Lateral view of a straw chopper/chaff spreader. (Courtesy of CLAAS, Harsewinkel, Germany.)
Lateral view of a straw chopper/chaff spreader to process the material from separating unit (Courtesy of CLAAS, Harsewinkel, Germany.)

Construction of Straw Walker

For conventional combine harvesters, the straw walkers can be divided based on the following factors:

  • Construction shape: referring to the straw walkers with oscillating platform, shakers, sliding screens and grain separation-intensifying devices (retractable finger drum, oscillating stellate discs, etc.)
  • Motion type: referring to the straw walkers with uniform motion or oscillatory motion.
  • Motion phase: referring to synchronous or independent straw walkers.
Discharged straw on straw walkers by threshing unit. (Courtesy of CLAAS, Harsewinkel, Germany.)
Discharged straw on straw walkers by threshing unit. (Courtesy of CLAAS, Harsewinkel, Germany.)

For modern conventional combine harvesters, the machines may be equipped with four to even seven independent straw walkers (or shakers, shoes), which are mounted on a crank axle at the front, and motion-driving crankshaft at the rear of the combine harvesters. Each straw walker is built upon four to six shaking units whose screens are inclined to form a series of cascades (steps) that intensify the grain separation.

Additionally, each cascade’s wall is a screen as well. Each straw walker may contain 4-11 cascades, and 5-12 screens (or sieves) to recover grain efficiently from the straw mat. The sidewalls of each straw walker contain a linear sawtooth profile which, together with the cascades, push the straw rearward to be pumped out directly on the farm, or to be chopped and spread all over the field.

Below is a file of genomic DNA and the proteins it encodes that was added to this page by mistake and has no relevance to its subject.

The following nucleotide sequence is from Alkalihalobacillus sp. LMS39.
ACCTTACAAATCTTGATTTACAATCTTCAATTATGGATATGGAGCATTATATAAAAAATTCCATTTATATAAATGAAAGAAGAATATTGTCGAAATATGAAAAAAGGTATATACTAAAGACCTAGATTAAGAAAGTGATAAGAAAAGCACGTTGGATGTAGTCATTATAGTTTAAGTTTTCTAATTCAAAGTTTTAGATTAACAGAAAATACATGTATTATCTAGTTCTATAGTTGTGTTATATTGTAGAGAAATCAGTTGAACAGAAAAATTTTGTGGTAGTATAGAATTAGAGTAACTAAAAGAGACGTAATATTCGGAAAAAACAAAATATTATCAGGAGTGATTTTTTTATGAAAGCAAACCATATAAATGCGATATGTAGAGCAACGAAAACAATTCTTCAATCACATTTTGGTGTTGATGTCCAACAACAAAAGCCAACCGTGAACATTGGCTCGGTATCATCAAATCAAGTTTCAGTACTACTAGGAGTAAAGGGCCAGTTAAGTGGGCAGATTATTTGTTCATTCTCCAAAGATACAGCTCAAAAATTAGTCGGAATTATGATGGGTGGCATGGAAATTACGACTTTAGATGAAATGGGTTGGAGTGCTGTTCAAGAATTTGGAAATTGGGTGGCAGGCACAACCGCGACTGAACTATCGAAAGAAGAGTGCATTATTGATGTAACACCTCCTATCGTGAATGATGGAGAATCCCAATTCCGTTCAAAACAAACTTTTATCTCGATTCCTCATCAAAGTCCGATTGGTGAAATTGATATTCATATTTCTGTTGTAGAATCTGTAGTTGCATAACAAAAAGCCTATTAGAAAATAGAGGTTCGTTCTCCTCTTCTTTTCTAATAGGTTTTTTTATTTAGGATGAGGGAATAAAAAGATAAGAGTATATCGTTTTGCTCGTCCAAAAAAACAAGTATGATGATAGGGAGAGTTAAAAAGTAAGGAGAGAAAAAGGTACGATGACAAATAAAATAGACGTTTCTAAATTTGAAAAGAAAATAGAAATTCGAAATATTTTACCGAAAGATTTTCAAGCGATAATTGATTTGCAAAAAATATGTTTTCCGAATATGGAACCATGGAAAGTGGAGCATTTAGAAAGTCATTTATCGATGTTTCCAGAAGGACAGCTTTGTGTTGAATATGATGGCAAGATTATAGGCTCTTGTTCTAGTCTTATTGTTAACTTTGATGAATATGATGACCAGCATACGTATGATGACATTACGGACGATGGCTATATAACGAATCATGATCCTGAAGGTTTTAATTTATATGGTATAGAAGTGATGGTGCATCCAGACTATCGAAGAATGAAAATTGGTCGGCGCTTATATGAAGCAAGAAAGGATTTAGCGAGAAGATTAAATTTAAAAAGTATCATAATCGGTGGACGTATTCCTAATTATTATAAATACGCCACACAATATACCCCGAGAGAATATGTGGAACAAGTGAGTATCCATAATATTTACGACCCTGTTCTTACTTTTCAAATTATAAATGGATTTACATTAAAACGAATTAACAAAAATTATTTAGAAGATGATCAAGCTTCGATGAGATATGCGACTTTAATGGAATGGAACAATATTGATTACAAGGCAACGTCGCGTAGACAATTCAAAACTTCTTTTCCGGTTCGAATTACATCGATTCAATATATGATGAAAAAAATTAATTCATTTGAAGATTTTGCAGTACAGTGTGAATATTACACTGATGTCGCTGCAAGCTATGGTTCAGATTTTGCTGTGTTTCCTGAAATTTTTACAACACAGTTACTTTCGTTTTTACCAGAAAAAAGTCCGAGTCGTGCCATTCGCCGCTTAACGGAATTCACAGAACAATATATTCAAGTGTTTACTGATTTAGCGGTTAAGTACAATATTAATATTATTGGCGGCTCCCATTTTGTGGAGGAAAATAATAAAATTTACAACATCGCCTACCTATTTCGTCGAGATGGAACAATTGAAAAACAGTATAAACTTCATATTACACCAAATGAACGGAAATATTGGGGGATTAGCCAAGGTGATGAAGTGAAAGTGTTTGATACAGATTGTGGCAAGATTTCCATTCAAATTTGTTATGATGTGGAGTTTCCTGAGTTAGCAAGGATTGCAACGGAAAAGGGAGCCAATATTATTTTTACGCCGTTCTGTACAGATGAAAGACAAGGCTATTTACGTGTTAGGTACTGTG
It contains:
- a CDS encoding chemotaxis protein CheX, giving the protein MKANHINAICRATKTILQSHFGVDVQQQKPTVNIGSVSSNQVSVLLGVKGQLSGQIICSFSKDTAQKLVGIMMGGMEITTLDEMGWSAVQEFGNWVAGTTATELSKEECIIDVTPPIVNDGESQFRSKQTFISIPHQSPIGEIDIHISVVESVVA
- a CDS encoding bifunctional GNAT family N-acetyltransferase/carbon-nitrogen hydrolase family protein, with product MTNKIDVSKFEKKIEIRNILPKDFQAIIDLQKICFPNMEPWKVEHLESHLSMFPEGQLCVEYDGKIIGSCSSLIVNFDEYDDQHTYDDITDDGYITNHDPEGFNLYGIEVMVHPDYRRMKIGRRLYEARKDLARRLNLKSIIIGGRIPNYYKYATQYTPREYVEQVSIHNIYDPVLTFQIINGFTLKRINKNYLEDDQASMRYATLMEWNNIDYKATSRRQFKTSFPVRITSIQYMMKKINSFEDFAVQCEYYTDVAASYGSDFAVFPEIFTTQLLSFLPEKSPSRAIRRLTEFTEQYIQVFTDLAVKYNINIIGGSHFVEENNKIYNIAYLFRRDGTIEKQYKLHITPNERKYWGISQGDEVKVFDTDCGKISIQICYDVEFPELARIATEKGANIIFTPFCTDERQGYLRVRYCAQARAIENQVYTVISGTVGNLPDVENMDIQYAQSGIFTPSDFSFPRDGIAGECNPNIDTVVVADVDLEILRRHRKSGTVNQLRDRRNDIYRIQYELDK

Shape of cascade slotted screens. (Courtesy of Sampo Rosenlew, Pori, Finland.)
Shape of cascade slotted screens in (Courtesy of Sampo Rosenlew, Pori, Finland.)

The straw walkers perform their function at three different areas: feeding, separation, and discharge areas. Each straw walker induces a plane-parallel motion with a vertical plane, in which the trajectory of every point results from a translational motion with an arbitrarily selected pole, around which rotational motion occurs due to the driving rotation of the crankshaft. The straw released by straw walkers then goes through chopping and spreading system as the final process.

For independent motion shakers of straw walkers, the location of each crack on the crankshaft and axle forms an angular offset whose value relies on the number of shakers. For four, three and six shakers, the angular offset is 90°, 120°, and 60°, respectively. For five shakers, the angular offset value is 72°. The independent straw walkers are very efficient when short straws and fine chaff make up a big proportion of the MOG mixture.